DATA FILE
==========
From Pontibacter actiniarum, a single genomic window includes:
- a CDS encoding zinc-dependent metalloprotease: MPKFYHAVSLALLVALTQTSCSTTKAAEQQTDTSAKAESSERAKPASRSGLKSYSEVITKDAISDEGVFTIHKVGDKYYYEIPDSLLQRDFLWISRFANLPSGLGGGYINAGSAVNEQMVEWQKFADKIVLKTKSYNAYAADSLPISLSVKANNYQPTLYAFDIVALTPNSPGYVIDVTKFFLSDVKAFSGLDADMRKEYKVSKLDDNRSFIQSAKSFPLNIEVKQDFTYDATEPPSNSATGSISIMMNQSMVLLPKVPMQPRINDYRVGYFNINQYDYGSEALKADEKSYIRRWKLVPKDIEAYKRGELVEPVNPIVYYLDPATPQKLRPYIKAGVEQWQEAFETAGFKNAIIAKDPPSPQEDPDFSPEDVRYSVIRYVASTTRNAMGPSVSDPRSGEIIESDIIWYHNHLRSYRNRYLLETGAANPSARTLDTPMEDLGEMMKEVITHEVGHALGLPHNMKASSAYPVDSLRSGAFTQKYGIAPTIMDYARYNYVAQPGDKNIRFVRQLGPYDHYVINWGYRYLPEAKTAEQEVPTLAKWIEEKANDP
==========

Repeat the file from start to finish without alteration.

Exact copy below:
From Pontibacter actiniarum, a single genomic window includes:
- a CDS encoding zinc-dependent metalloprotease: MPKFYHAVSLALLVALTQTSCSTTKAAEQQTDTSAKAESSERAKPASRSGLKSYSEVITKDAISDEGVFTIHKVGDKYYYEIPDSLLQRDFLWISRFANLPSGLGGGYINAGSAVNEQMVEWQKFADKIVLKTKSYNAYAADSLPISLSVKANNYQPTLYAFDIVALTPNSPGYVIDVTKFFLSDVKAFSGLDADMRKEYKVSKLDDNRSFIQSAKSFPLNIEVKQDFTYDATEPPSNSATGSISIMMNQSMVLLPKVPMQPRINDYRVGYFNINQYDYGSEALKADEKSYIRRWKLVPKDIEAYKRGELVEPVNPIVYYLDPATPQKLRPYIKAGVEQWQEAFETAGFKNAIIAKDPPSPQEDPDFSPEDVRYSVIRYVASTTRNAMGPSVSDPRSGEIIESDIIWYHNHLRSYRNRYLLETGAANPSARTLDTPMEDLGEMMKEVITHEVGHALGLPHNMKASSAYPVDSLRSGAFTQKYGIAPTIMDYARYNYVAQPGDKNIRFVRQLGPYDHYVINWGYRYLPEAKTAEQEVPTLAKWIEEKANDP